Wednesday, December 20, 2006

Safe Havens for Terrorists?

Yesterday, the 19th, I heard from my Army Reserve unit and I was updated regarding my pending mobilization. I am still on the list to return to active duty during the first part of January, 2007; however, I can’t help but believe that most units in the military are waiting to find out what the President’s new plan will be. Only then will they know how they will be expected to use their soldiers.

Upon my return from Iraq in October, 2004, like many veterans, I felt guilty leaving both my comrades and my new Iraqi friends behind. Sitting in safety back in the States, it remained important to me to stay tuned in to what was happening in Baghdad.

In Vietnam we faced an enemy who was able to train, equip and re-group in the sanctuaries of Laos and Cambodia. Even when America invaded Cambodia in 1971 to “clean out” those North Vietnamese camps, we were the ones accused by the anti-war crowd of “invading” Cambodia. No mention was made of the illegal use of those countries by the enemy to wage their war.

A similar situation has arisen in the Iraq and the Afghanistan wars, with insurgents and their supporters using Syria, Iran and Pakistan for the same purpose: to recruit, train, equip and re-group for attacks against us in Iraq.

I wrote the following article for the Orlando Sentinel and it appeared on December 19, 2004:


Once upon a time, the United States was fighting a war in a far-off country. The enemy soldiers were skilled insurgents fighting to advance their own agenda. They used neighboring countries as safe havens from which they could funnel arms, ammunition and soldiers into the war zone. After mounting attacks against innocent civilians and Americans, they would run back over the border to hide and to re-supply. Then they would return to wage war again – on their terms.

While the insurgents could make use of these other countries in that bloody war long ago, the Americans could not. For political reasons, the American military fought its ground war only in the war-torn country, until it was finally decided that enough was enough. American troops invaded Cambodia, taking a terrible toll on the enemy, rousting him from his hiding places, killing many of his soldiers and capturing tons of equipment and supplies. Though the North Vietnamese had not been criticized for their “invasion” of Cambodia, a double standard of the time accused the Americans of an “illegal” invasion.

There is gathering evidence that some of Saddam Hussein’s Sunni henchmen are based in Syria. With that government’s likely support, these old friends of Saddam are sending arms, ammunition and insurgents into Iraq to kill and maim both Iraqis and Americans. Further evidence suggests that the Iranian Shiite government is also supporting – with men and arms – efforts by Shiite insurgents to destroy the hope of freedom in Iraq.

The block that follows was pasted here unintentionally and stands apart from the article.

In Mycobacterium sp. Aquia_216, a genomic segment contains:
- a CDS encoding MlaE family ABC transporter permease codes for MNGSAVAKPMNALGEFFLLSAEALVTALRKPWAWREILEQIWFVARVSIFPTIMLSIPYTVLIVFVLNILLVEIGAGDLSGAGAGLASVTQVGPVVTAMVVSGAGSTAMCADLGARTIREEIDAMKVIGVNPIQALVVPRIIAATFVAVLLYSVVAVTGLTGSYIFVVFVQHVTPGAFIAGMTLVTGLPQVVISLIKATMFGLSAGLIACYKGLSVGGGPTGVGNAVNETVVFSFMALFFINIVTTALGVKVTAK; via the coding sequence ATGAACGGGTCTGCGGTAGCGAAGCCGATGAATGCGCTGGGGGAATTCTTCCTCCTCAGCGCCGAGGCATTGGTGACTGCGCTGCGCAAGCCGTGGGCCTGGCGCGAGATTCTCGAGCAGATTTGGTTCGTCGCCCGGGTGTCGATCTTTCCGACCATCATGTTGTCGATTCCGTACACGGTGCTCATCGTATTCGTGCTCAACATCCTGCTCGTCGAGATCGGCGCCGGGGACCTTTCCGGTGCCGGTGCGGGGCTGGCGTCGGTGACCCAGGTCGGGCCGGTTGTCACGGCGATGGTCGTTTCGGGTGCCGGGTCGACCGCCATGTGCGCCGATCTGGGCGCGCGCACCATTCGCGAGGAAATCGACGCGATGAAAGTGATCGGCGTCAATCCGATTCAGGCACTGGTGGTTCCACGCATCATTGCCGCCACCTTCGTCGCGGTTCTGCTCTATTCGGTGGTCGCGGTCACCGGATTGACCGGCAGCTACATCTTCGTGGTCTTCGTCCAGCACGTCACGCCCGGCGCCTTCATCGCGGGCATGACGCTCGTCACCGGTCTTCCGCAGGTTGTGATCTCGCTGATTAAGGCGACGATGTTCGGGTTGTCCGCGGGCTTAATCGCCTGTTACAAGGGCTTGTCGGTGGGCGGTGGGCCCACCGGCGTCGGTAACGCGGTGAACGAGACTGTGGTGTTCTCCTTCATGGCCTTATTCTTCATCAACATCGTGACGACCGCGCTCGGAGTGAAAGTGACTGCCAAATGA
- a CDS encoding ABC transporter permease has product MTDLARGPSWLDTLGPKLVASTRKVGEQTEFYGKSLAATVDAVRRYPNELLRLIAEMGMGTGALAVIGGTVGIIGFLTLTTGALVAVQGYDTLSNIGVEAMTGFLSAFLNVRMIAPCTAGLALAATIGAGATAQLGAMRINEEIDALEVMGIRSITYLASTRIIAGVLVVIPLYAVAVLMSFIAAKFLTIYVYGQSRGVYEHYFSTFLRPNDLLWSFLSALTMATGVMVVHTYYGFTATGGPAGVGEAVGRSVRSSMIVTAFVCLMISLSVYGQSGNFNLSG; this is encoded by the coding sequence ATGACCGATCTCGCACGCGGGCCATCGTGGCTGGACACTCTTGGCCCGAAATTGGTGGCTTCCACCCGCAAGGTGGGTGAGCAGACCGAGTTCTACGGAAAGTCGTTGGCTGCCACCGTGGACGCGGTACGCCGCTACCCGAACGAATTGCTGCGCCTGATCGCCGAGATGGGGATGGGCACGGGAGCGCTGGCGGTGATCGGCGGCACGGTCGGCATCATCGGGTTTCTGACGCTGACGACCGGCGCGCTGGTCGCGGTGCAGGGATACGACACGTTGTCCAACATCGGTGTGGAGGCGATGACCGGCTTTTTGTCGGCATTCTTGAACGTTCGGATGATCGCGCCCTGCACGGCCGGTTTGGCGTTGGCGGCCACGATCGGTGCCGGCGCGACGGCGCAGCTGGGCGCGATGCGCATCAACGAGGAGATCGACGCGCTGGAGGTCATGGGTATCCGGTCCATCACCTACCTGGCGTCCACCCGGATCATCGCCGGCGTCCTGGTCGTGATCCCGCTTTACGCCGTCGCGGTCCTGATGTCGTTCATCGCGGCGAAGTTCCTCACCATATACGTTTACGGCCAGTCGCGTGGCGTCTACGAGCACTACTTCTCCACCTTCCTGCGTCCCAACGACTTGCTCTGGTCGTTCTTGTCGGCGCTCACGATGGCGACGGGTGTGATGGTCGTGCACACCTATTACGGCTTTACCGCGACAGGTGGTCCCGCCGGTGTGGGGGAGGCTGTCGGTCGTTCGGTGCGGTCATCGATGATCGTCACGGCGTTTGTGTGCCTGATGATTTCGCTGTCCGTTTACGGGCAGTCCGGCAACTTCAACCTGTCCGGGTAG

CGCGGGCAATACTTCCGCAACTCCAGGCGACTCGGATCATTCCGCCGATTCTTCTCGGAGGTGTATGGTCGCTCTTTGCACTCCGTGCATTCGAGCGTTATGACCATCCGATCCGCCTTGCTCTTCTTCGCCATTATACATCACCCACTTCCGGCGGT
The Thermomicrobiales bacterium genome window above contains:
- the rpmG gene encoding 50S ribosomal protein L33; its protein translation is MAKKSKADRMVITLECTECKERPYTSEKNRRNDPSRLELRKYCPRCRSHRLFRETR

Although, there is little disagreement that the war in Iraq could have been managed better all along, our commitment to the Iraqi people must remain firm. We turned their lives upside down in the process of liberating them. Now that the going is getting tough, as it always does in war, we must remember that we have no choice but to endure.

President Bush said in the beginning that we would go after the terrorists wherever they chose to hide. He said that if you support or harbor terrorists you were also the enemy. Those statements were inspiring and led to the liberation of tens of millions of people in Afghanistan and Iraq. The bill for the purchase of that liberation has been paid, and is still being paid, with the lives of gallant American and coalition soldiers as they continue to do a magnificent job.

Still, the world is watching the level of our nation’s resolve. Will America cave in or stay the course? As a soldier who has served in both Vietnam and Iraq, I pray we will not stop until victory is sure.

Soon, the Bush administration will have to decide how to handle the insurgent bases in Syria, Iran or other countries. Most soldiers would agree that the only way to win a war is to turn the enemy’s offense into the defense. We have progressed from fighting an offensive war to liberate Iraq to fighting a defensive war – our decisions have become reactive, not proactive. This is certainly a recipe for disaster, if not failure. If we are to prevail, we must go after the insurgents wherever they are.

There is one very good reason that we have not had a terrorist attack in this country since Sept. 11, 2001. We have put the terrorists on the run and they have learned that it is difficult to wage war from a hole in the ground. We must not let them find new safe havens in Syria, Iran or any other country that chooses to mock our efforts at defeating terrorism. Our enemies must never forget that, if they hurt our citizens or support those who do, we will hunt them down and capture or kill them, and we will do it relentlessly, no matter how long it takes and no matter where we have to go.

Most of all, we do not need another black wall in Washington filled with the names of warriors who gave their lives for a politically abandoned cause. This war must be won, regardless of the cost, and America’s sons and daughters must never again die in vain.

SFC Chuck Grist

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